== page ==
Last year we talked about Beltane and May Day, and as May 1st comes upon us again, we thought we would take a break from the chaos of the world and talk about the Maypole Dance!
When I was a little girl, about ten years old, I got to dance the Maypole dance at my elementary school. This was a weird age, of course and in the 1980s so we were set up in boy/girl pairs. As you can imagine, being a shy young girl and told I had to dance with a boy (gasp) was nerve wracking. Strangely, however, it’s one of my fondest memories of that time.
It was a challenge. Yet it was a beautiful and fun way to celebrate the arrival of Spring. I wore a lilac dress and my partner wore a lilac shirt, both worn to match the purple ribbons we were going to hold. I remember we were all so very nervous. Once things got started, though, laughter and joy abounded and we felt pretty accomplished when we were done.
The Maypole Dance and how to make your own maypole.
Scholars feel that, originally, the maypole was erected simply as part of the celebration of spring and summer. They were first seen and recorded in the 14th century, although it’s probable that it originated in the early days of Germany during the Iron Age (1200 BCE – 550 BCE).
In the modern day, the May Pole is celebrated by people of many faiths including the non-secular. In the pagan celebrations of Beltane, where it is believed to have its roots, the pole symbolizes fertility of the earth and the potency of God.
Wherever the Maypole is celebrated, the Maypole Dance is considered a special part of the May Day celebrations.
How do you set up a Maypole?
To set up your own Maypole for your community you need the following things:
- A tall (8-10 feet) pole that you can secure in the ground and that you can attach ribbons to at the top. (the more dancers you have the taller the pole will need to be)
- An even number of ribbons in a rainbow array of colors (we usually do 2- 4 of each color of the rainbow, but you need as many ribbons as you have dancers). Your ribbons need to be about 4-6 feet longer than the pole is tall.
Once you have the parts, putting it together should be relatively easy. Attach all the strings to the top of the pole, make sure they are secure by yanking on them.
When you set the pole up in its location, you’ll want to make sure that it doesn’t move AT ALL when those ribbons are tugged on.
Prep the ribbons by pulling them out from the pole and letting them rest a few feet away from it.
The Maypole Dances
There are several variations to the Maypole Dance. Dancers can just wander around the pole in the same direction, weave in and out to create a Plait of ribbons, or even try the “Gypsy Tent” variation (this creates a web like tent instead of the braid around the pole.).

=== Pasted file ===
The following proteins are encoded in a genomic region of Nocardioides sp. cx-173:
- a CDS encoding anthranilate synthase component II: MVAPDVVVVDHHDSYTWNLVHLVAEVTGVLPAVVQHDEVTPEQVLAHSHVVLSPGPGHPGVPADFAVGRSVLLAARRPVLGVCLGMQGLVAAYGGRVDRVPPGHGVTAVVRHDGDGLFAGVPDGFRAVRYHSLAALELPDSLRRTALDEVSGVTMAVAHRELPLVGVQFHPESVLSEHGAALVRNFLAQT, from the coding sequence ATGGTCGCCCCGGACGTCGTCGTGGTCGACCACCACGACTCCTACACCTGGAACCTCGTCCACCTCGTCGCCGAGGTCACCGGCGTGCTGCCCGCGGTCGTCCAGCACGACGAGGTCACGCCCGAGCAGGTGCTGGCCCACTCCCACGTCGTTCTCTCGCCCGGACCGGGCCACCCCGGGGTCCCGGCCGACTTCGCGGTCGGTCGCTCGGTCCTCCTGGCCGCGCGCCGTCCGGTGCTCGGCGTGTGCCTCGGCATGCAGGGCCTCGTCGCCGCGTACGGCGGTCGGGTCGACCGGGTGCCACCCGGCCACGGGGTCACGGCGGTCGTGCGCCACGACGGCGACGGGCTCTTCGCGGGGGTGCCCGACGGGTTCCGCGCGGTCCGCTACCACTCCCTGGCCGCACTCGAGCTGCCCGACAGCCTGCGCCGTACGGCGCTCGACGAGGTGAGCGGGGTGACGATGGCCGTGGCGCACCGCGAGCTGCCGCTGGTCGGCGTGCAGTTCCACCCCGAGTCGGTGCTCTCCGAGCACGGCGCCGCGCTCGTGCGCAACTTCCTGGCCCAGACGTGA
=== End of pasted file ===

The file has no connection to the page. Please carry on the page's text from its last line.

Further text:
When I did these as a child, the entire performance consisted of three different parts for the ‘dance’. Keep in mind you will want to choreograph your dance to the music that you choose (typically jigs, waltzes, reels, etc.). Beforehand, you will want to split your dancers into two ‘teams’ or groups. When I was a child, we had an equal number of boys and girls as was done historically. We even wore clothing the same color as our ribbons.
Today, there is no need to divide by gender. You can count off by A and B and the A’s are one team and the B’s are the other. Once you have done that, you’re good to go.
The introduction: retrieving of the ribbons and winding around the pole.
All of your dancers gather around the Maypole and bow to each other. First they bow to the right, and then to the left. They skip or stride three paces forward to pick up their ribbons and skip back and then skip/stride forward and back three times.
The first dance around the Maypole
Now that everyone has their ribbons, all dances face the same way and skip/stride to the music. They wrap all the ribbons around at an even pace until the ribbons are too short to continue. It is important that this is done evenly in order to take the next step. Unwrapping. Once you have had to stop, you then unwind the ribbons. Do this evenly, to the music and return to your original positions (hopefully).
This simple dance is great for getting your dancers used to the ribbons. It can be done as part of the performance or rehearsal.
The Great Plaiting
To set up for the main event of the Maypole Dance, have your Dancers turn with all the A’s turning to dance clockwise. All the B’s would turn to dance counterclockwise.
At the beginning of the dance you can have your dancers bow before moving forward. Gliding or skipping to the music your Dancers A should pass Dancers B with their right shoulders. On the next person, they should pass with their left shoulders. This creates an ‘over and under’ pattern.
As each dancer goes under their temporary partner should raise the ribbons high. This gives plenty of room for dancers to duck under the ribbons and looks lovely from the audience. The Dancers continue this until the ribbons are too short to lift up any more. IF you want your dancers to unwind it, you absolutely MUST reverse your steps accurately. We always left ours, so we could enjoy the art of our Plait for the rest of the celebrations.
However you and your community celebrate May Day this year, we hope that you are all safe and happy. May spring bring to you new hope and joy (and for us, some sun!).
The Researcher’s Gateway